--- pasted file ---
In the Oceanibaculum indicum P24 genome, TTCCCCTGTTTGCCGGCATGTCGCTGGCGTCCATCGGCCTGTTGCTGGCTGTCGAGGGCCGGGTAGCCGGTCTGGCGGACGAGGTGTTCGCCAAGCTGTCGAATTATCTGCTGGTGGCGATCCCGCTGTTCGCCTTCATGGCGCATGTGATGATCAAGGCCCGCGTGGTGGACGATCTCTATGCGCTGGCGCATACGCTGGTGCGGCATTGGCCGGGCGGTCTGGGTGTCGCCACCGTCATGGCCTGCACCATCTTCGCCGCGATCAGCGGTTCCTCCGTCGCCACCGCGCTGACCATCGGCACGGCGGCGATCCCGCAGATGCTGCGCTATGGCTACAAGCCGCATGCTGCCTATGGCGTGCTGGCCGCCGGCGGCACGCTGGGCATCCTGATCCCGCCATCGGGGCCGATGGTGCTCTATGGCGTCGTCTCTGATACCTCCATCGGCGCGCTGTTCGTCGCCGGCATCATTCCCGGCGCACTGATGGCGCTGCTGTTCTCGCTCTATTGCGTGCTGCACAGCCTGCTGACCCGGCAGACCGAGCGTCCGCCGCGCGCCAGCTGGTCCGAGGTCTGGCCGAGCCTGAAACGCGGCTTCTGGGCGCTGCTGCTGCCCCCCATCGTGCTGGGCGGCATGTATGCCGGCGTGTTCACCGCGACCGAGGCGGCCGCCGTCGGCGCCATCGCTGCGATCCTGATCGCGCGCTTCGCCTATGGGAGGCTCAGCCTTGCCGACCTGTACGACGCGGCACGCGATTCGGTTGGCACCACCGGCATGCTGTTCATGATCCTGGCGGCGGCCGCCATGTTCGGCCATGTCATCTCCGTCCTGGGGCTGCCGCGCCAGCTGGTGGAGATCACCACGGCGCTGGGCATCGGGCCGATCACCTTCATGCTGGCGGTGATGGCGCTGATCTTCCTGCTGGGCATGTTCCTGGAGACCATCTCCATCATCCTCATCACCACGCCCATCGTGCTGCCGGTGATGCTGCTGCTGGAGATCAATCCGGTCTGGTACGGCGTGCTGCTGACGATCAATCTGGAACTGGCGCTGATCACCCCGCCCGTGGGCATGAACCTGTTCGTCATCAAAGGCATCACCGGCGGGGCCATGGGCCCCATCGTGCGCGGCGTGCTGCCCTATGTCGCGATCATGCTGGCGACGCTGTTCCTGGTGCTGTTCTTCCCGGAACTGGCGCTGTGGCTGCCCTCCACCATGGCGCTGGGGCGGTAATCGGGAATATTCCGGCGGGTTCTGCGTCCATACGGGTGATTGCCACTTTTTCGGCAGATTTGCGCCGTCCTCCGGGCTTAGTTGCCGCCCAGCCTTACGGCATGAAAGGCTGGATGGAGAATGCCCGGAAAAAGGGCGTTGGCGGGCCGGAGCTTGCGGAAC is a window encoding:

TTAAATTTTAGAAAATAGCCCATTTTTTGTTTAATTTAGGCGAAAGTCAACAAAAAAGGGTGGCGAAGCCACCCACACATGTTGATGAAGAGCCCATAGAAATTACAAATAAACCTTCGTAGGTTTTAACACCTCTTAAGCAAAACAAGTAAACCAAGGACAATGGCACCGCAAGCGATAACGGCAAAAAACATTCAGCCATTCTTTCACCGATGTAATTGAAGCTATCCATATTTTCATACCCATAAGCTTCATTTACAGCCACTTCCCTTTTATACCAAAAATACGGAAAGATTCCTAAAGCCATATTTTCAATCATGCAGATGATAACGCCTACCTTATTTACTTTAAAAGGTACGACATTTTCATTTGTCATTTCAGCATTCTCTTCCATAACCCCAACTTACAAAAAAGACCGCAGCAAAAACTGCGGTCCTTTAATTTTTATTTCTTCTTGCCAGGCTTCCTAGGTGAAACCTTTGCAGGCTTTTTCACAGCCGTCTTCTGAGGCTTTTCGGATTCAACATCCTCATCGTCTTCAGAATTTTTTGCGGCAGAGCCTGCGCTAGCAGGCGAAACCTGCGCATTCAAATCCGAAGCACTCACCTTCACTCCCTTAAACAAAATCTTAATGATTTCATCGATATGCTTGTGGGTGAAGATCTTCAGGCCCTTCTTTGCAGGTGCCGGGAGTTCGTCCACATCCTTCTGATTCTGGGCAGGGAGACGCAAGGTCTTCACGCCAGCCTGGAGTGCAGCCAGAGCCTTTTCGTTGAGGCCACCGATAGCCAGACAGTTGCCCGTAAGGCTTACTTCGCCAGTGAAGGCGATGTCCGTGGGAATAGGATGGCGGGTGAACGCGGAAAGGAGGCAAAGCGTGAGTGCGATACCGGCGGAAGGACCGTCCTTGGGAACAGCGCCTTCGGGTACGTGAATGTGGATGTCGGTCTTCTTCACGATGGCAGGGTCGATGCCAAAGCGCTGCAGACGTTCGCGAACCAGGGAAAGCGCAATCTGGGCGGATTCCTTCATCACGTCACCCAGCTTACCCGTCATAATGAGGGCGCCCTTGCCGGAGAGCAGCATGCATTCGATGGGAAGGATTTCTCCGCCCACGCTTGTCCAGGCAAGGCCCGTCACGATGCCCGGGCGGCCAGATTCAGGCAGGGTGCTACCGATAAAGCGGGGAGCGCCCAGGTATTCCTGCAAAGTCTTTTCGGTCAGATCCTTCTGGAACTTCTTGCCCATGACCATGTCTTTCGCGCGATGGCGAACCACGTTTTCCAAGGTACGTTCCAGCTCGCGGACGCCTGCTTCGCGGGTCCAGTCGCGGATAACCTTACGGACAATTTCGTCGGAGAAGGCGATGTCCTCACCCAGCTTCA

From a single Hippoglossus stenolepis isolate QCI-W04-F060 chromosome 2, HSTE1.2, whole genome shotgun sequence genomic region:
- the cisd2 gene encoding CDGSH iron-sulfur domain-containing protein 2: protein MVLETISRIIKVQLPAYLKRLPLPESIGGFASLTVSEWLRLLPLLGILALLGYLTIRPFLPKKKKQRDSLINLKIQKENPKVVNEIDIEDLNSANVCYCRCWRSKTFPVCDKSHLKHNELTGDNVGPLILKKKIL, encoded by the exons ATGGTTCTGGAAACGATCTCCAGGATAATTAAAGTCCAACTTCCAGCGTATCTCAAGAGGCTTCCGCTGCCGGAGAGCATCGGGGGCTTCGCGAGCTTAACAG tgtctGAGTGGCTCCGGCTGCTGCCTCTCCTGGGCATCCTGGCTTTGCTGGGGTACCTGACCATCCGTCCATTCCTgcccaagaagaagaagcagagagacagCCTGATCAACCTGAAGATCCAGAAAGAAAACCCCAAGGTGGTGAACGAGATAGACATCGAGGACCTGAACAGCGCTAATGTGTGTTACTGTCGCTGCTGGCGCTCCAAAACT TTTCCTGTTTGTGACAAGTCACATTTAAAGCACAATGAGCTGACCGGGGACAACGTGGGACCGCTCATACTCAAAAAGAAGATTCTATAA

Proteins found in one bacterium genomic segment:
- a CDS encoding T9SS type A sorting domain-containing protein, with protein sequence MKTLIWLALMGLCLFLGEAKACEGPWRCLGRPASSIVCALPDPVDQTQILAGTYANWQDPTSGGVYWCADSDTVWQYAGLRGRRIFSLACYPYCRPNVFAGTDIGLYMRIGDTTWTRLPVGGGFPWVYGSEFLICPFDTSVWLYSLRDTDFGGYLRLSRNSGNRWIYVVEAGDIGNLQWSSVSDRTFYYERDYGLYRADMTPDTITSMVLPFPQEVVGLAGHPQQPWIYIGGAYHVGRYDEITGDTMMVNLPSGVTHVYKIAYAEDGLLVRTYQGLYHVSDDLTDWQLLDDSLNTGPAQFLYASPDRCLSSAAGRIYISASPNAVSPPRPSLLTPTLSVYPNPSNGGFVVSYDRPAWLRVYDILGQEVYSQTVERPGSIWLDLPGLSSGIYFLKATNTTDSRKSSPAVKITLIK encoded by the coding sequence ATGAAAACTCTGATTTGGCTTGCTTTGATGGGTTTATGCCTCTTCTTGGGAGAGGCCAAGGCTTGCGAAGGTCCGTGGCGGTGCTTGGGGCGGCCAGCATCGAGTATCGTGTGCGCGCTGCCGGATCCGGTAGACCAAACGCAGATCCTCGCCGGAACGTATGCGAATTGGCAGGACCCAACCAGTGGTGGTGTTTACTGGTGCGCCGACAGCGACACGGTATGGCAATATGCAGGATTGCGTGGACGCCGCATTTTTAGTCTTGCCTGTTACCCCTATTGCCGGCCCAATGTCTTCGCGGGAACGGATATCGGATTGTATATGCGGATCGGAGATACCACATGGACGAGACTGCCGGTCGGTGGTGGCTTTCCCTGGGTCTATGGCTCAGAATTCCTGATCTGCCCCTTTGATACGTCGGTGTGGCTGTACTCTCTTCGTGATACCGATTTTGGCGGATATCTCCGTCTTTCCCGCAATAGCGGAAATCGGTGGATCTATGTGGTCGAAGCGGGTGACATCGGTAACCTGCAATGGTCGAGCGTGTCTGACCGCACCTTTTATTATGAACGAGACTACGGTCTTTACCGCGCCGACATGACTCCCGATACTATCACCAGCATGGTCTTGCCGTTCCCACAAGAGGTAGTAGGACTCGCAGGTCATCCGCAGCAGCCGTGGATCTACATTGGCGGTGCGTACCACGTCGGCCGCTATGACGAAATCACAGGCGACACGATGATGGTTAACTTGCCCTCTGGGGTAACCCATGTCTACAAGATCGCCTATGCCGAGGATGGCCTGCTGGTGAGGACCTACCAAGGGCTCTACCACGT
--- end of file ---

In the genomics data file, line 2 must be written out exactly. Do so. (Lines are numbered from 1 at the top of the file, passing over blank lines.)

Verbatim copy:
TTAAATTTTAGAAAATAGCCCATTTTTTGTTTAATTTAGGCGAAAGTCAACAAAAAAGGGTGGCGAAGCCACCCACACATGTTGATGAAGAGCCCATAGAAATTACAAATAAACCTTCGTAGGTTTTAACACCTCTTAAGCAAAACAAGTAAACCAAGGACAATGGCACCGCAAGCGATAACGGCAAAAAACATTCAGCCATTCTTTCACCGATGTAATTGAAGCTATCCATATTTTCATACCCATAAGCTTCATTTACAGCCACTTCCCTTTTATACCAAAAATACGGAAAGATTCCTAAAGCCATATTTTCAATCATGCAGATGATAACGCCTACCTTATTTACTTTAAAAGGTACGACATTTTCATTTGTCATTTCAGCATTCTCTTCCATAACCCCAACTTACAAAAAAGACCGCAGCAAAAACTGCGGTCCTTTAATTTTTATTTCTTCTTGCCAGGCTTCCTAGGTGAAACCTTTGCAGGCTTTTTCACAGCCGTCTTCTGAGGCTTTTCGGATTCAACATCCTCATCGTCTTCAGAATTTTTTGCGGCAGAGCCTGCGCTAGCAGGCGAAACCTGCGCATTCAAATCCGAAGCACTCACCTTCACTCCCTTAAACAAAATCTTAATGATTTCATCGATATGCTTGTGGGTGAAGATCTTCAGGCCCTTCTTTGCAGGTGCCGGGAGTTCGTCCACATCCTTCTGATTCTGGGCAGGGAGACGCAAGGTCTTCACGCCAGCCTGGAGTGCAGCCAGAGCCTTTTCGTTGAGGCCACCGATAGCCAGACAGTTGCCCGTAAGGCTTACTTCGCCAGTGAAGGCGATGTCCGTGGGAATAGGATGGCGGGTGAACGCGGAAAGGAGGCAAAGCGTGAGTGCGATACCGGCGGAAGGACCGTCCTTGGGAACAGCGCCTTCGGGTACGTGAATGTGGATGTCGGTCTTCTTCACGATGGCAGGGTCGATGCCAAAGCGCTGCAGACGTTCGCGAACCAGGGAAAGCGCAATCTGGGCGGATTCCTTCATCACGTCACCCAGCTTACCCGTCATAATGAGGGCGCCCTTGCCGGAGAGCAGCATGCATTCGATGGGAAGGATTTCTCCGCCCACGCTTGTCCAGGCAAGGCCCGTCACGATGCCCGGGCGGCCAGATTCAGGCAGGGTGCTACCGATAAAGCGGGGAGCGCCCAGGTATTCCTGCAAAGTCTTTTCGGTCAGATCCTTCTGGAACTTCTTGCCCATGACCATGTCTTTCGCGCGATGGCGAACCACGTTTTCCAAGGTACGTTCCAGCTCGCGGACGCCTGCTTCGCGGGTCCAGTCGCGGATAACCTTACGGACAATTTCGTCGGAGAAGGCGATGTCCTCACCCAGCTTCA